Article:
Views mixed on pope's use of Auschwitz diary in Easter ritual

Father Michael McGarry, rector of Jerusalem's Tantur Ecumenical Institute, said that the use in the context of the Passion was a mistake.

pope benedict 298 88 ap (photo credit: AP [file])
pope benedict 298 88 ap
(photo credit: AP [file])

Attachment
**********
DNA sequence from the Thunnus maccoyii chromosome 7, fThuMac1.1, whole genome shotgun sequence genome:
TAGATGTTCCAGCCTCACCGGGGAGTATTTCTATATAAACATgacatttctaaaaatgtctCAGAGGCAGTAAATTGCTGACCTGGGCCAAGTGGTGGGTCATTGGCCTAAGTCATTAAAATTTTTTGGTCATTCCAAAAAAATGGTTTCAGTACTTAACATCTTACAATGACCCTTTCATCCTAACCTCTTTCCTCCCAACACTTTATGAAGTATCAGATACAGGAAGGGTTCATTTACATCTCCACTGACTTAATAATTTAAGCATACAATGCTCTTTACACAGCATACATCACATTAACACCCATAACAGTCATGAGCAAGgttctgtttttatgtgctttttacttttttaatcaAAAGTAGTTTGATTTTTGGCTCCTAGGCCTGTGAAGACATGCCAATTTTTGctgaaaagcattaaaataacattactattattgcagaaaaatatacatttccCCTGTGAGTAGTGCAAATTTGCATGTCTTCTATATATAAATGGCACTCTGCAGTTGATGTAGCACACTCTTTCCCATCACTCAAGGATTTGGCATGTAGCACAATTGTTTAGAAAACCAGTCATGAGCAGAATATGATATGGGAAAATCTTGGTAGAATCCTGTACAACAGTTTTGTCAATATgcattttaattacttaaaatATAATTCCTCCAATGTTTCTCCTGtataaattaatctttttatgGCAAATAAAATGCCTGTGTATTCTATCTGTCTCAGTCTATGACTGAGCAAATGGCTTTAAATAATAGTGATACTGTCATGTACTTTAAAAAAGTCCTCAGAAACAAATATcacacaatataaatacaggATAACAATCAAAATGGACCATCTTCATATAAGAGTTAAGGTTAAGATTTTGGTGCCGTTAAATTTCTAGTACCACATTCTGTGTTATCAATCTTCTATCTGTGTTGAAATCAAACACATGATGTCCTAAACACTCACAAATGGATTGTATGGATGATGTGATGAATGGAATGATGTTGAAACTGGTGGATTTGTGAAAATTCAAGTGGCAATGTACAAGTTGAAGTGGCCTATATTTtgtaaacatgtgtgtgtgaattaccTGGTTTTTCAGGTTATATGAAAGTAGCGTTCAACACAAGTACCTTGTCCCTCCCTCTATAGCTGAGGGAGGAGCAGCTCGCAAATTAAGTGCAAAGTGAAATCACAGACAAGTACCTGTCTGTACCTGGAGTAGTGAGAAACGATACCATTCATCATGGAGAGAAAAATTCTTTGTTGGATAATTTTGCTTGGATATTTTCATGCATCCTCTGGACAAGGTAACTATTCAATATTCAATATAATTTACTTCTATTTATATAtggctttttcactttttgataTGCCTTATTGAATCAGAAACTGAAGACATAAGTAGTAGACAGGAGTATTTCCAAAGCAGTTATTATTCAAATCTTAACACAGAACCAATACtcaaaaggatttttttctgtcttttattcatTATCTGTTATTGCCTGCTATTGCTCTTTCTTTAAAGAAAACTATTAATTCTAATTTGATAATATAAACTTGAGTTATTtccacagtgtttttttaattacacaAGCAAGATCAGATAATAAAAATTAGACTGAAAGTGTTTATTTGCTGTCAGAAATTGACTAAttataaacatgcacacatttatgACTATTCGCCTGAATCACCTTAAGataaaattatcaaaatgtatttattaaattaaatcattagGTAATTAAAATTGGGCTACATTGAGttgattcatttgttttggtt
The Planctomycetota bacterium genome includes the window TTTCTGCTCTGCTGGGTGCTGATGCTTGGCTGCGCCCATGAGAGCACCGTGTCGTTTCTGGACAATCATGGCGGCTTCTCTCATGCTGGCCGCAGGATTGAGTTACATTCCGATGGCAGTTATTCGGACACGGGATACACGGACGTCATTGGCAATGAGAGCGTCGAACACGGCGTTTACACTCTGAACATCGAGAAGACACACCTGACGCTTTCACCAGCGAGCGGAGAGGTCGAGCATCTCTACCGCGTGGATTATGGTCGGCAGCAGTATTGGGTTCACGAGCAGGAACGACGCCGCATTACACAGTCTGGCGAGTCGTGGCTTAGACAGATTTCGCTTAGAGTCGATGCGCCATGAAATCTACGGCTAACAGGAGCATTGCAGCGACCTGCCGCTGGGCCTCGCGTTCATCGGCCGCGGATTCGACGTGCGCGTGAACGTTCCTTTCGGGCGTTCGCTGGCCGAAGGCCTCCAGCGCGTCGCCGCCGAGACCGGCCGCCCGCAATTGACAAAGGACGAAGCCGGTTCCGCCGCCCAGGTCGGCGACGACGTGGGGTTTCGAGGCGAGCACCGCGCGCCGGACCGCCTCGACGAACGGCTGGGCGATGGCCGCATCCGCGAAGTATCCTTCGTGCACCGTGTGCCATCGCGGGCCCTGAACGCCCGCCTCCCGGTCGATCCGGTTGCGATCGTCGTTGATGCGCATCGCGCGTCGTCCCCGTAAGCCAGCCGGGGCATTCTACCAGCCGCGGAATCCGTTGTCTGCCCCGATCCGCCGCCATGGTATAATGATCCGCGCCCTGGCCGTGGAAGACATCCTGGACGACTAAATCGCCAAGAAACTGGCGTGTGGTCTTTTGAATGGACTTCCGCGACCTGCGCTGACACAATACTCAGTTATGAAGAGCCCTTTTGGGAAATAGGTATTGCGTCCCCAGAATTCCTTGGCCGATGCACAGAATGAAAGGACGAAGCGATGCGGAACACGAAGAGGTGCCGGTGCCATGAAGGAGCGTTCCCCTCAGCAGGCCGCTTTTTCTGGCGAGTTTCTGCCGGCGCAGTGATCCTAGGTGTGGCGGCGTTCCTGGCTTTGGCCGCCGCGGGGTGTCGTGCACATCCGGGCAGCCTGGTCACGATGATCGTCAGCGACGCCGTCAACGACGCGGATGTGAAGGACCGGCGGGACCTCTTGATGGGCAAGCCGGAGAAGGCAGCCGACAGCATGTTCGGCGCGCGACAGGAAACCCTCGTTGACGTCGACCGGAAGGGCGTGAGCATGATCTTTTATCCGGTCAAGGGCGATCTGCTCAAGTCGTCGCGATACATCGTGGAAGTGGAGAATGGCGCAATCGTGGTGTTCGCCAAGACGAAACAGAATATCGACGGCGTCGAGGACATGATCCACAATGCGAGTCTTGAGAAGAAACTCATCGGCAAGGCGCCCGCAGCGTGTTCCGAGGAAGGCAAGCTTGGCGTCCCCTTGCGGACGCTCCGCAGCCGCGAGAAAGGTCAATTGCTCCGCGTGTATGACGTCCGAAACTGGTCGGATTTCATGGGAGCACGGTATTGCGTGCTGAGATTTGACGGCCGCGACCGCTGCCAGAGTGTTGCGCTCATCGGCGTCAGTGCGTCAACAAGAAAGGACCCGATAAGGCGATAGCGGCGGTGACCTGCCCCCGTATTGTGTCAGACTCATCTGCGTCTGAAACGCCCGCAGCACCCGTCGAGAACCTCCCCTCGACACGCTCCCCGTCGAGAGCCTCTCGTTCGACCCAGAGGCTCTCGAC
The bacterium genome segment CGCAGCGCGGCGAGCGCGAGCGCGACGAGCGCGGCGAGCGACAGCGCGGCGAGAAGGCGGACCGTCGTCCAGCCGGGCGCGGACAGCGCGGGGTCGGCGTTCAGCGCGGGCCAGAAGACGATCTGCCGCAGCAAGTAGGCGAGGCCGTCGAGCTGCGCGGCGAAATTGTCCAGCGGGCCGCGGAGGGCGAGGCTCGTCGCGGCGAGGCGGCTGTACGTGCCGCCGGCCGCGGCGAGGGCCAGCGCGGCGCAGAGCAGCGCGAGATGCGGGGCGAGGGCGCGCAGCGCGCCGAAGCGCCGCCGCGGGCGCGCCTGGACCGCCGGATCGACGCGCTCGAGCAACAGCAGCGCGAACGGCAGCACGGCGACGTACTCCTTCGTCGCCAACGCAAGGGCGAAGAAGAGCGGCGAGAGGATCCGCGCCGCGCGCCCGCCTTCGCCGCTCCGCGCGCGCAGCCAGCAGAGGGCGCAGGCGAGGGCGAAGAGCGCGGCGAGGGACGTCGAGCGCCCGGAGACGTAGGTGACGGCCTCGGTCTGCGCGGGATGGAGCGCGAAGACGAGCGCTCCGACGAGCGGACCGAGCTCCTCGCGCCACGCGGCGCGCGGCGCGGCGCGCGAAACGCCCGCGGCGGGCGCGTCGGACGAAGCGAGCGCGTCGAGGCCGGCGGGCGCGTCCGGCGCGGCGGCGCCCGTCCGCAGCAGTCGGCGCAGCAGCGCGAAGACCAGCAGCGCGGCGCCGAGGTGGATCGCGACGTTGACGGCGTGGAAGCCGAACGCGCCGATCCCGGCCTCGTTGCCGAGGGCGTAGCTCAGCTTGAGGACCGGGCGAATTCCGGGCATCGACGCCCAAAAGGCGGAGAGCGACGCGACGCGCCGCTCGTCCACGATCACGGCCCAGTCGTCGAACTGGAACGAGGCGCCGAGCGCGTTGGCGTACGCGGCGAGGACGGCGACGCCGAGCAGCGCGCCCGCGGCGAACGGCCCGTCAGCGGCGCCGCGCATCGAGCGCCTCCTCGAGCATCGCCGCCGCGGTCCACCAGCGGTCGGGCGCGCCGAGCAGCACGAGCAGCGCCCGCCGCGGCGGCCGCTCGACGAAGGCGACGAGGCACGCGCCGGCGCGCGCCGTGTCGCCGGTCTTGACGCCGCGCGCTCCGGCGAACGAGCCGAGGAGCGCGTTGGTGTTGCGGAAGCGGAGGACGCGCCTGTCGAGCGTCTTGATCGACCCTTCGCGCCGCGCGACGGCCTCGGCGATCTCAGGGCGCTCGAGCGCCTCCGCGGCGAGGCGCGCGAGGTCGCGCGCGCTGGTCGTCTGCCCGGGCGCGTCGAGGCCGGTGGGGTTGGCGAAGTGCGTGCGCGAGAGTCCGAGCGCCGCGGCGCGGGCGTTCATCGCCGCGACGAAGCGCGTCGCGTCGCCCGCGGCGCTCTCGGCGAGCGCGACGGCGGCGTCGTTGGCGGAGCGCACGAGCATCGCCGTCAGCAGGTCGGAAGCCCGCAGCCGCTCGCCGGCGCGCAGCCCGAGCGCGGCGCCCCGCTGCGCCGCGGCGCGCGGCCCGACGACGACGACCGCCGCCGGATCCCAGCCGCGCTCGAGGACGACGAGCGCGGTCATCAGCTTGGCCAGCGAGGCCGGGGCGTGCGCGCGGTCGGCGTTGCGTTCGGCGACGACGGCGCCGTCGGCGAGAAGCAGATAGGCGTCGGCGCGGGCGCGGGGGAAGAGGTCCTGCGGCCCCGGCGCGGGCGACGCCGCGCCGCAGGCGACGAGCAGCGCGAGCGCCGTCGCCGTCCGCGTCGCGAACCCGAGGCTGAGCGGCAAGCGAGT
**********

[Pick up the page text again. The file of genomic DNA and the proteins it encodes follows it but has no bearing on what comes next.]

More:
Pope Benedict XVI's use of quotes from the diary of a Jewish Auschwitz victim in a central Easter ritual has sparked differing reactions in Israel. Father Michael McGarry, rector of the Tantur Ecumenical Institute in Jerusalem, said the use of a Jewish source in the context of the Passion was a mistake. "The Passion has been used throughout the ages by anti-Semites as a pretext to persecute Jews," said McGarry. "It would be best to stay away from Jewish sources in connection with the Passion." Prof. Efraim Zuroff, director of the Simon Wiesenthal Center in Israel, said that while he was not familiar with the details of Catholic ritual, he was wary of any attempts to "Christianize the Holocaust." The meditation on the third station of the cross was authored at the pope's request by Monsignor Gianfranco Ravasi, the prefect of the Ambrosian Library in Milan. "A witness which must be forcefully rendered even when there is a powerful temptation to hide, to give up, to go along with the prevailing opinion. "In the words of a young Jewish woman destined to die in a concentration camp: 'Each new horror or crime, we must oppose with a new fragment of truth and goodness which we have gained in ourselves. We can suffer, but we must not surrender,'" the meditation reads. Rabbi David Rosen, the American Jewish Committee's director of interreligious affairs, said the quote from Etty Hillesum's diary was a sincere expression of remorse for Jewish suffering. "The reference that the pope makes to a positive, committed Jewish person," said Rosen, "shows that, in keeping with the sea change in Church doctrine, the Passion is not a charge of collective responsibility against the Jewish people." Rosen also said that as a German, Benedict was aware of his special responsibility to reaffirm the Church's commitment to a more pro-Jewish attitude as set down in the Nostra Etate, the 1965 declaration on the relation of the Catholic Church to non-Christian religions. McGarry and Rosen were reacting to an Easter Catholic meditation commissioned by the pope that contained quotes from Hillesum, a Dutch Jew who was executed in Auschwitz in 1943. The meditation was part of the Stations of the Cross ceremony that takes place every year on Good Friday. The ceremony, also known as the Via Crucis or Via Dolorosa, recreates Jesus's path to crucifixion, or the Passion. The 14-station candle-lit procession, presided over by the pope, goes around the Coliseum in Rome. The quote from Hillesum's diary appeared in the meditation for the third station, newly entitled "Jesus is Condemned by the Sanhedrin," which reenacts the turning over of Jesus to Pontius Pilate by the Jews' "Council of Elders," as told in Luke 22 and 23. The mention of the Sanhedrin, the highest legal authority of the Jewish people, which does not appear in Luke, was one of many changes made to the ceremony. Zuroff said the mention of the Sanhedrin "did not exactly engender a positive Jewish attitude" among Christians. The meditation on the third station recounts the indictment of Jesus by the Sanhedrin, and goes on to teach the following theological lesson: "That defendant [Jesus], humiliated by a disdainful court [the Sanhedrin], by the sumptuous courtroom, by a sentence already sealed, reminds us of our own duty to bear witness to the truth." bitter reality like a neighbor."